Distributors should teach and explain the value equation to customers. If a distributor possesses high-value products and services, it should promote the potential for lower life-cycle cost and hassle. Though it’s not wise to speak poorly about the competition, if it has a reputation for low value, ask the customer to make comparisons. Asking customers to focus on value may not always work, but there’s certainly no harm in suggesting they do so.

The Service Value Equation
The service value equation, Vservice = Q+P+C+H, closely resembles the product value equation. Any business can differentiate itself from its competitors by providing higher-value services. This includes even routine services. Reducing hassle can increase value.

When a customer experiences convenience, value rises sharply.

There are two things to consider when improving services: business resources and customer worth. Don’t waste your valuable resources on customers that strong-arm you into ridiculously low prices or refuse to promptly pay you for your efforts. Protect your good customers by not catering to your bad ones.

Most customers do business with companies they consider to be most useful. By learning about and providing what customers consider to be most useful, any business can increase value and dramatically improve its position within its own marketplace.

The Employee Performance Value Equation
The value equation for employee performance is Vperformance = Q+P+C+H. In this equation, quality refers to error-free work. Employees making fewer errors possess higher value. Pay represents the wages and benefits a person receives. Cost consists of a person’s impact on resources, customer service, and profit. Hassle factor entails the amount of energy and supervision a person requires before they regularly provide acceptable performance and behavior. Behavioral problems, poor performance, and resistance to continuous improvement cause the hassle factor to skyrocket.

Pay should always be indicative of an employee’s value. The most valuable employee produces the highest level of quality at the lowest cost without hassle. This person, therefore, deserves the highest pay, irrespective of years of service. As quality declines and cost and hassle increase, pay should go down.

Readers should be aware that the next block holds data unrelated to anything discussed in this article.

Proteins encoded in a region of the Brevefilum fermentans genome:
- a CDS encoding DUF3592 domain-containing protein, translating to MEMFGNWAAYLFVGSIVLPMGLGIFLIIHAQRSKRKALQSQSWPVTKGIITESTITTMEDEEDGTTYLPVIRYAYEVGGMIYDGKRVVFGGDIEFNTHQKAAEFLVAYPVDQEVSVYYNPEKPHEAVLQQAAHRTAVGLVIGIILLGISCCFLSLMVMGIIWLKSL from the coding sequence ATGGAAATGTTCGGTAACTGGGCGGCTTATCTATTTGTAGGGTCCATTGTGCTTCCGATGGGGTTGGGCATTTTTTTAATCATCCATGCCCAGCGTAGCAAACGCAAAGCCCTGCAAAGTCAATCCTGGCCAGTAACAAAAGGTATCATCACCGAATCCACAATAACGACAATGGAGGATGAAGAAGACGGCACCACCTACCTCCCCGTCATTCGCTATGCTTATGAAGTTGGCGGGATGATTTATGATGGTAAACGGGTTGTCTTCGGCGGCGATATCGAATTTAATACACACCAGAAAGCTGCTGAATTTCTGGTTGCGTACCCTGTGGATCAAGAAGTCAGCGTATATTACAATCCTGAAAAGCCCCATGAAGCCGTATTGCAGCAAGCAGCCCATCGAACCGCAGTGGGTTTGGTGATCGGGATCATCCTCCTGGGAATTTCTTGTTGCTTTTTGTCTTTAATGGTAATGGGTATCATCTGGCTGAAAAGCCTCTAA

Quality refers to an employee’s ability to perform to some standard, such as number of errors produced. By trying to reach this standard, the employee is forced to work “inside the box,” meaning he or she merely meets standards and no more. On the other hand, value refers to employees working “outside the box.” Employees who add value do more than just adhere to standards: They create new and better ones. Surpassing standards entails having a positive effect on coworkers or inventing better ways of doing something. We want employees to add value to a process, not merely adhere to it. Yes, employees must adhere to standards, but at the same time they should be looking to constantly improve them.

As a rule, I tell employees that their performance will earn them one of three grades: A, C, or F. Those who can contribute to tomorrow’s success by adhering to standards and increasing value receive an A. Those that merely adhere to standards receive a C. Those who fail to even meet basic standards receive an F. The last group can really hurt the company and must work diligently to improve, or the company can’t afford to keep them. You don’t need to threaten F employees: Just let them know, in no uncertain terms, that improvements are in order.

Let’s look at three order pickers to understand the difference between the three grades. Picker 1 produces a large volume of work but also a considerable number of mistakes.

Since volume of work should never be the top priority and mistakes drive down value, this employee will probably get an F. Picker 2 produces an average amount of error-free work. This is the minimum level of performance that should be accepted. This employee receives a C, since value is neither added nor taken away. Picker 3 not only produces error-free work, but pushes the standards upward. This employee receives an A.